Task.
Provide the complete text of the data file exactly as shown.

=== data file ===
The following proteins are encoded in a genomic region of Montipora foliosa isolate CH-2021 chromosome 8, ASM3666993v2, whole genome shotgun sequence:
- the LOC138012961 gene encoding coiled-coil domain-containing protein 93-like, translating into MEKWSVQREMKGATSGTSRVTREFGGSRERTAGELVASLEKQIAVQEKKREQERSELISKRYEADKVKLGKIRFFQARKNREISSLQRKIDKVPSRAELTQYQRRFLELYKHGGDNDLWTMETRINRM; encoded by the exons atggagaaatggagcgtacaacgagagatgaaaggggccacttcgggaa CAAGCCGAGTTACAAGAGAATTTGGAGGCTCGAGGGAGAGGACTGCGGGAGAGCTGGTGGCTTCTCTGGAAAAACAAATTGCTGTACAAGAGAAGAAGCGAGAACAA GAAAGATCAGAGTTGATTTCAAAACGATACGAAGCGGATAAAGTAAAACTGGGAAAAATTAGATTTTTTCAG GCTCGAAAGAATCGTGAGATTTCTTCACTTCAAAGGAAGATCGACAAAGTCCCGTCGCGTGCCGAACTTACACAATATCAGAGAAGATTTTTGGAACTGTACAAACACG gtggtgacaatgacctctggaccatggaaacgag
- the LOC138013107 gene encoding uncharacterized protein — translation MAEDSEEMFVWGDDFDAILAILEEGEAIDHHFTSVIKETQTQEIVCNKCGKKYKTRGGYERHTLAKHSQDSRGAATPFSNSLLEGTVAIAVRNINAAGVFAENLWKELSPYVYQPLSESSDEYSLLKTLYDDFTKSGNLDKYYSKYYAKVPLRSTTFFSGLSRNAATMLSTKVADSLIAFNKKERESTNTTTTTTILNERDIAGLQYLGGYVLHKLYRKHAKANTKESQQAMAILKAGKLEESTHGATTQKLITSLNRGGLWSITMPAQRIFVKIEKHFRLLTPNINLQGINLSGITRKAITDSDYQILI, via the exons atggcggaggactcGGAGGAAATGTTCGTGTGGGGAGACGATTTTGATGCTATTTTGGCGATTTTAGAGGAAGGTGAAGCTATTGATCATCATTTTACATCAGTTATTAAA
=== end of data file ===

The following proteins are encoded in a genomic region of Montipora foliosa isolate CH-2021 chromosome 8, ASM3666993v2, whole genome shotgun sequence:
- the LOC138012961 gene encoding coiled-coil domain-containing protein 93-like, translating into MEKWSVQREMKGATSGTSRVTREFGGSRERTAGELVASLEKQIAVQEKKREQERSELISKRYEADKVKLGKIRFFQARKNREISSLQRKIDKVPSRAELTQYQRRFLELYKHGGDNDLWTMETRINRM; encoded by the exons atggagaaatggagcgtacaacgagagatgaaaggggccacttcgggaa CAAGCCGAGTTACAAGAGAATTTGGAGGCTCGAGGGAGAGGACTGCGGGAGAGCTGGTGGCTTCTCTGGAAAAACAAATTGCTGTACAAGAGAAGAAGCGAGAACAA GAAAGATCAGAGTTGATTTCAAAACGATACGAAGCGGATAAAGTAAAACTGGGAAAAATTAGATTTTTTCAG GCTCGAAAGAATCGTGAGATTTCTTCACTTCAAAGGAAGATCGACAAAGTCCCGTCGCGTGCCGAACTTACACAATATCAGAGAAGATTTTTGGAACTGTACAAACACG gtggtgacaatgacctctggaccatggaaacgag
- the LOC138013107 gene encoding uncharacterized protein — translation MAEDSEEMFVWGDDFDAILAILEEGEAIDHHFTSVIKETQTQEIVCNKCGKKYKTRGGYERHTLAKHSQDSRGAATPFSNSLLEGTVAIAVRNINAAGVFAENLWKELSPYVYQPLSESSDEYSLLKTLYDDFTKSGNLDKYYSKYYAKVPLRSTTFFSGLSRNAATMLSTKVADSLIAFNKKERESTNTTTTTTILNERDIAGLQYLGGYVLHKLYRKHAKANTKESQQAMAILKAGKLEESTHGATTQKLITSLNRGGLWSITMPAQRIFVKIEKHFRLLTPNINLQGINLSGITRKAITDSDYQILI, via the exons atggcggaggactcGGAGGAAATGTTCGTGTGGGGAGACGATTTTGATGCTATTTTGGCGATTTTAGAGGAAGGTGAAGCTATTGATCATCATTTTACATCAGTTATTAAA